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. Last Updated: 07/27/2016

Violent Attacks Surge in Afghanistan

KANDAHAR, Afghanistan -- Some of the fiercest violence since the Taliban's ouster erupted Thursday across Afghanistan, with coalition forces engaging in multiple firefights, two suicide car bombs and a massive rebel assault on a small village. Up to 105 people were killed.

Much of the violence occurred in Helmand and Kandahar provinces, where thousands of extra NATO troops are scheduled to deploy this summer to counter an increasing number of attacks from a stubborn insurgency.

The Taliban death toll from fighting Wednesday night and Thursday ranged up to 87, U.S. and Afghan officials said. Also, 15 Afghan police officers, one American civilian, a Canadian soldier and an Afghan civilian were killed in the attacks.

Taliban rebels are made up of ethnic Pashtuns, the majority in Afghanistan's southern and eastern regions near the border with Pakistan. Insurgent attacks have been concentrated there, though the violence has rarely been as fierce as on late Wednesday and early Thursday.

An assault by hundreds of enemy fighters on a small southern town was one of the largest attacks by militants since 2001, and marked another escalation in the campaign by supporters of the former Taliban regime to challenge the U.S.-backed government of Afghan President Hamid Karzai.

The attack late Wednesday and early Thursday on a police and government headquarters in Musa Qala in Helmand province sparked eight hours of clashes with security forces. The Afghan Interior Ministry said about 40 militants were killed, though police said they had retrieved only 14 bodies. The Interior Ministry said 13 police were killed and five wounded in the attack.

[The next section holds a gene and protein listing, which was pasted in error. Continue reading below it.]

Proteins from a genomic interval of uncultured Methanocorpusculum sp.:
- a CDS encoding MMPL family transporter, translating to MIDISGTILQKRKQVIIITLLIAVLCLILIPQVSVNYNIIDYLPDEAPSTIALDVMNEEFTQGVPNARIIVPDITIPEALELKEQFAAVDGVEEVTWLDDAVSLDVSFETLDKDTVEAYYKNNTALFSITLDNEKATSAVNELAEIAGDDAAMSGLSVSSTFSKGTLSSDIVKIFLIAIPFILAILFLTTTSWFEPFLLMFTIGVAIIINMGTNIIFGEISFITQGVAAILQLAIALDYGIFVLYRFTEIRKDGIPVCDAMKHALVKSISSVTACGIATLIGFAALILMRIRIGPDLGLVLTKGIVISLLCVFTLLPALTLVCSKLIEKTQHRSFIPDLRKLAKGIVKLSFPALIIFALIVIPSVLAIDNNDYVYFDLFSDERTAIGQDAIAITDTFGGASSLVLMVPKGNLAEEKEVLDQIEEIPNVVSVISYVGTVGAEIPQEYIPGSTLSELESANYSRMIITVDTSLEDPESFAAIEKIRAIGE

The assault was countered by Afghan police reinforcements who eventually forced the militants to flee, said Captain Drew Gibson, a spokesman for the British military, which has forces in Helmand province.

The U.S.-led coalition, meanwhile, said up to 27 Taliban militants were killed during an operation in neighboring Kandahar province Thursday. The military said there were seven confirmed deaths and that 15 to 20 people may have been killed in an associated air strike near the village of Azizi.

In another battle in Kandahar province, a Canadian soldier and about 18 Taliban militants were killed late Wednesday, said Major Scott Lundy, a Canadian military spokesman.

Canadian soldiers were supporting Afghan forces on a mission to oust Taliban fighters in the Panjwayi district, about 30 kilometers west of Kandahar city, when they were engaged by rocket-propelled grenades, Lundy said.

A roadside bomb in Kandahar exploded near an Afghan army convoy Thursday, wounding two civilians, police officer Sher Shah said. No soldiers were wounded.

Outside of the south, a suicide car bomber in the western city of Herat, near the Iranian border, killed an American civilian on a U.S. State Department police-training project, said U.S. Embassy spokesman Chris Harris. Two other Americans were wounded, he said.

The escalating violence in the south, with militants launching increasingly bold attacks and suicide bombings, comes as NATO prepares to take over control of security operations from the U.S.-led coalition, which has been hunting for Taliban and al-Qaida militants in the region since late 2001.